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Transformers Can Do Bayesian-Inference By Meta-Learning on Prior-Data
Samuel Müller · Noah Hollmann · Sebastian Pineda Arango · Josif Grabocka · Frank Hutter
Event URL: https://openreview.net/forum?id=h9yIMMjRoje »

Currently, it is hard to reap the benefits of deep learning for Bayesian methods.We present Prior-Data Fitted Networks (PFNs), a method that allows to employ large-scale machine learning techniques to approximate a large set of posteriors.The only requirement for PFNs is the ability to sample from a prior distribution over supervised learning tasks (or functions).The method repeatedly draws a task (or function) from this prior, draws a set of data points and their labels from it, masks one of the labels and learns to make probabilistic predictions for it based on the set-valued input of the rest of the data points.Presented with samples from a new supervised learning task as input, it can then make probabilistic predictions for arbitrary other data points in a single forward propagation, effectively having learned to perform Bayesian inference.We demonstrate that PFNs can near-perfectly mimic Gaussian processes and also enable efficient Bayesian inference for intractable problems, with over 200-fold speedups in multiple setups compared to current methods. We obtain strong results in such diverse areas as Gaussian process regression and Bayesian neural networks, demonstrating the generality of PFNs.

Author Information

Samuel Müller (University of Freiburg, Universität Freiburg)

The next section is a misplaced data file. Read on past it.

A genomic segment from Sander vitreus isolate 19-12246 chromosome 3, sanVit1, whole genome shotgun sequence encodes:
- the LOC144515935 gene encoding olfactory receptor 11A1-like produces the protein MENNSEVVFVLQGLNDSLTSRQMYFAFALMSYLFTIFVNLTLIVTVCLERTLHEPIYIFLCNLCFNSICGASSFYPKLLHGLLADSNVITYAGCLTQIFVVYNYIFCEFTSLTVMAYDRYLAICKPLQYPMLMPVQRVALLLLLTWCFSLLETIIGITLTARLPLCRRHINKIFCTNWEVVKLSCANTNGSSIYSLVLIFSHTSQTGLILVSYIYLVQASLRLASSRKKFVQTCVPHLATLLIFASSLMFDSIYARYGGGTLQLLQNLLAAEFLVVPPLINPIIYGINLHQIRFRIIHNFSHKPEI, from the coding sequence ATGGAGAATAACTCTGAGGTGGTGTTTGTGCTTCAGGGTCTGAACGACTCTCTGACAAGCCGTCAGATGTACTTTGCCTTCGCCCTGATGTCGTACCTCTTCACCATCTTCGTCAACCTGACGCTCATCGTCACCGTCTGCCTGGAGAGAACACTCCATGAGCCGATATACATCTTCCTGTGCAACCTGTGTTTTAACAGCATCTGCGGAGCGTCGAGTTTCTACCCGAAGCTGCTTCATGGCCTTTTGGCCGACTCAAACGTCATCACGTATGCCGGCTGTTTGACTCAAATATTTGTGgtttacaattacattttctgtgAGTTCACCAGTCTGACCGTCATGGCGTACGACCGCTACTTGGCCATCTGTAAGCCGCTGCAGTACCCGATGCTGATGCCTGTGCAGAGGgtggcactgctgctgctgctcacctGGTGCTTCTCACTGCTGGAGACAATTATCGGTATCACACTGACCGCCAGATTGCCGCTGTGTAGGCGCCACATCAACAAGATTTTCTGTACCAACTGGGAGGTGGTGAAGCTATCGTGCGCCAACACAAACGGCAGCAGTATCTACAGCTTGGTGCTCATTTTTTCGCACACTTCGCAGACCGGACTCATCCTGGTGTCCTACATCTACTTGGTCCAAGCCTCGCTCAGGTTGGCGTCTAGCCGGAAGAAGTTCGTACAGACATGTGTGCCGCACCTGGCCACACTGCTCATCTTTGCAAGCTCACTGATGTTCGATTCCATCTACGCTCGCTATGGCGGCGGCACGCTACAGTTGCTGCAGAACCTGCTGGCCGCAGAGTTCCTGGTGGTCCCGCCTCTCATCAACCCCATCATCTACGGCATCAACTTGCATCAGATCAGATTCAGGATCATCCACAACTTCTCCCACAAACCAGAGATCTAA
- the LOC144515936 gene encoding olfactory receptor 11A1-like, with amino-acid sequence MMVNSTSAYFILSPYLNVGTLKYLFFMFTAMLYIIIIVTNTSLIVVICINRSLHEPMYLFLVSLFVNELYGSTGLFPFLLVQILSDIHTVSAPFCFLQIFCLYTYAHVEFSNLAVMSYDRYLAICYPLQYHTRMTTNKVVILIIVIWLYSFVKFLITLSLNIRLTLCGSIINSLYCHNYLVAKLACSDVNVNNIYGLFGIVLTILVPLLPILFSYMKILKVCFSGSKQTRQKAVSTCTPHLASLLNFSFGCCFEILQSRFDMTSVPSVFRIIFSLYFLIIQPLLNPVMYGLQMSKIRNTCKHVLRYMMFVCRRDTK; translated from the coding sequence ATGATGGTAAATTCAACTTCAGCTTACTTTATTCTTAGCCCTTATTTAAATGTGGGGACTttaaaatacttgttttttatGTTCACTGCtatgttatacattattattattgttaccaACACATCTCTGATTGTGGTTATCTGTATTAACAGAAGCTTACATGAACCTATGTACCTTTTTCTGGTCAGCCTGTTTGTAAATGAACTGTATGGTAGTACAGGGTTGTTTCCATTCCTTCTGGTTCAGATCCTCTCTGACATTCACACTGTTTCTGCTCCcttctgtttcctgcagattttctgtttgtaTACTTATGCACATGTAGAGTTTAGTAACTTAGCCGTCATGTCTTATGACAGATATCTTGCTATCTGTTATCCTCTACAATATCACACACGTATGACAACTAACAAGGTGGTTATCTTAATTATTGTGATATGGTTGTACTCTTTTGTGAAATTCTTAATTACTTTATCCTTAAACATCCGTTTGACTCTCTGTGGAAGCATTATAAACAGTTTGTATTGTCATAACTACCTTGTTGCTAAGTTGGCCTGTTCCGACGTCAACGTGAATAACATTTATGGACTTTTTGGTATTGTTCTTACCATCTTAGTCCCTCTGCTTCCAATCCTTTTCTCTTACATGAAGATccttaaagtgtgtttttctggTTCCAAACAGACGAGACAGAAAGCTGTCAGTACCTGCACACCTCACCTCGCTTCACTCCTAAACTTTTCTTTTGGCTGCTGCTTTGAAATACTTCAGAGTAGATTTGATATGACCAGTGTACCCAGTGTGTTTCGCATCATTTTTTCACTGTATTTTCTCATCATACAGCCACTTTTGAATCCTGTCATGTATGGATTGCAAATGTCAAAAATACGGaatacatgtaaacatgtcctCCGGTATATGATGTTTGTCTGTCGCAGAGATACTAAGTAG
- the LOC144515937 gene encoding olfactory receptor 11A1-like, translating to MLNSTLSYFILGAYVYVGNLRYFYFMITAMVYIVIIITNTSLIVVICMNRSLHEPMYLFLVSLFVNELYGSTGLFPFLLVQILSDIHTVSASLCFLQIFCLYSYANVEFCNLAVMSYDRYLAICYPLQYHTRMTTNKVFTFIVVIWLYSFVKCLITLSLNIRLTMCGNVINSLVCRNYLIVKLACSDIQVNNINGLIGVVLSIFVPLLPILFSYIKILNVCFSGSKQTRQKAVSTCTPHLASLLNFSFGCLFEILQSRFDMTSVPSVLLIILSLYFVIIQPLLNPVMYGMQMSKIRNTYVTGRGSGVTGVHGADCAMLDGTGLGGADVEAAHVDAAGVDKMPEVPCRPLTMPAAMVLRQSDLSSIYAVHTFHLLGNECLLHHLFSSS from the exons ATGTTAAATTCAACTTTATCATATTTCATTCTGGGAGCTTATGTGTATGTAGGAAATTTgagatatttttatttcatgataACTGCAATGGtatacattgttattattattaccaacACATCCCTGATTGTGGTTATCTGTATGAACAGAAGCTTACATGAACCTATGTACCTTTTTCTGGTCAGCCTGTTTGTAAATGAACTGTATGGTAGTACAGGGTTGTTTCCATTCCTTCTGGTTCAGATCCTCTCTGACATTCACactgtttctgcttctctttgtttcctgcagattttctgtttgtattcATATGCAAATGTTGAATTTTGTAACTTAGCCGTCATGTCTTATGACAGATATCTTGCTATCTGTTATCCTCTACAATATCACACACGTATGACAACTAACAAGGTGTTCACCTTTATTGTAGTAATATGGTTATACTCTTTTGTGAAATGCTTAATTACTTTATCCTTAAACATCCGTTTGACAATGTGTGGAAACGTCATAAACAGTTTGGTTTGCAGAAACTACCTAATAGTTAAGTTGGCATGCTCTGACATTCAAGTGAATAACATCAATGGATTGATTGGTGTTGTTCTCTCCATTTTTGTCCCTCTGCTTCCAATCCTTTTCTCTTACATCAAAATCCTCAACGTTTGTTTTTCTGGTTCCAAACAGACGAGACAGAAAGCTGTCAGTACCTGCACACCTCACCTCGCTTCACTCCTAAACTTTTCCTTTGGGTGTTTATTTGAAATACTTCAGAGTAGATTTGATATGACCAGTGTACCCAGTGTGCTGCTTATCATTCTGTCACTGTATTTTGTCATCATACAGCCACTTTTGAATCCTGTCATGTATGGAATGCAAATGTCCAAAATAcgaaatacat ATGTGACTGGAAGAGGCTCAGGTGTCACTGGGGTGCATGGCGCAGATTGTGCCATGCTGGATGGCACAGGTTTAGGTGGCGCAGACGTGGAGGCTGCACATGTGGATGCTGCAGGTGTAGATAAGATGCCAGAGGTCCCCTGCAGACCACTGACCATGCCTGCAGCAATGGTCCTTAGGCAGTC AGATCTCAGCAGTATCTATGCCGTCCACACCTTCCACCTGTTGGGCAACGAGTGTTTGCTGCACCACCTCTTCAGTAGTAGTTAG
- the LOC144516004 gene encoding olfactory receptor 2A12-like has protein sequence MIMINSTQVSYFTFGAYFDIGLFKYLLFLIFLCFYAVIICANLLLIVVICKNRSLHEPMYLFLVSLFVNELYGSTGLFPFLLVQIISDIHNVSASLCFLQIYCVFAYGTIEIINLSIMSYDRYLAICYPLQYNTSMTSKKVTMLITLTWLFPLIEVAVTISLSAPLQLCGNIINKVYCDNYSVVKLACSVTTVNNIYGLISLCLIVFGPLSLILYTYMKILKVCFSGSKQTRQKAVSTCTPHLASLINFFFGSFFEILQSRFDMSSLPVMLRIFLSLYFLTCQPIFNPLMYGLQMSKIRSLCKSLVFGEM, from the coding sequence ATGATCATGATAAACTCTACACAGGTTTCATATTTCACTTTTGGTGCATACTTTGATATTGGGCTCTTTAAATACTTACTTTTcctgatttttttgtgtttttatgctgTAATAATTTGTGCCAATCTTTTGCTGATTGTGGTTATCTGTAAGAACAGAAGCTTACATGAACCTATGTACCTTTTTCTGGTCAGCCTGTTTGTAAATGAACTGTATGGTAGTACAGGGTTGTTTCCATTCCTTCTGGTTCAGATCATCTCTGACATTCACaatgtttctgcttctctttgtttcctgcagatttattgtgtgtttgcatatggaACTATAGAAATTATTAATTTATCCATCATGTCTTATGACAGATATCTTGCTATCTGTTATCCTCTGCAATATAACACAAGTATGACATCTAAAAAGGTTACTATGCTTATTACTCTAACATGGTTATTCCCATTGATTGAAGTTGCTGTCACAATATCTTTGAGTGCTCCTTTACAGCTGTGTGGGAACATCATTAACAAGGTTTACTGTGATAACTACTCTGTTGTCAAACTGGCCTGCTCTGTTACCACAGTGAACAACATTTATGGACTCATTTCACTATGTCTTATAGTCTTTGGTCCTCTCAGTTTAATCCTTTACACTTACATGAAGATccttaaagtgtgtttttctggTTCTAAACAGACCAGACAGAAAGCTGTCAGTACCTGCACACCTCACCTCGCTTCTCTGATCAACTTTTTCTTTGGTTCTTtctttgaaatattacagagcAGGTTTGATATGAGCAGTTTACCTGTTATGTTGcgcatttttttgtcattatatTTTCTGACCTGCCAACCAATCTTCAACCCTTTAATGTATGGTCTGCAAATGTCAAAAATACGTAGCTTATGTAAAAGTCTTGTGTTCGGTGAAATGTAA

Noah Hollmann (Charite Universitätsmedizin Berlin)
Sebastian Pineda Arango (Albert-Ludwigs-Universität Freiburg)
Josif Grabocka (Universität Freiburg)
Frank Hutter (University of Freiburg & Bosch)

Frank Hutter is a Full Professor for Machine Learning at the Computer Science Department of the University of Freiburg (Germany), where he previously was an assistant professor 2013-2017. Before that, he was at the University of British Columbia (UBC) for eight years, for his PhD and postdoc. Frank's main research interests lie in machine learning, artificial intelligence and automated algorithm design. For his 2009 PhD thesis on algorithm configuration, he received the CAIAC doctoral dissertation award for the best thesis in AI in Canada that year, and with his coauthors, he received several best paper awards and prizes in international competitions on machine learning, SAT solving, and AI planning. Since 2016 he holds an ERC Starting Grant for a project on automating deep learning based on Bayesian optimization, Bayesian neural networks, and deep reinforcement learning.

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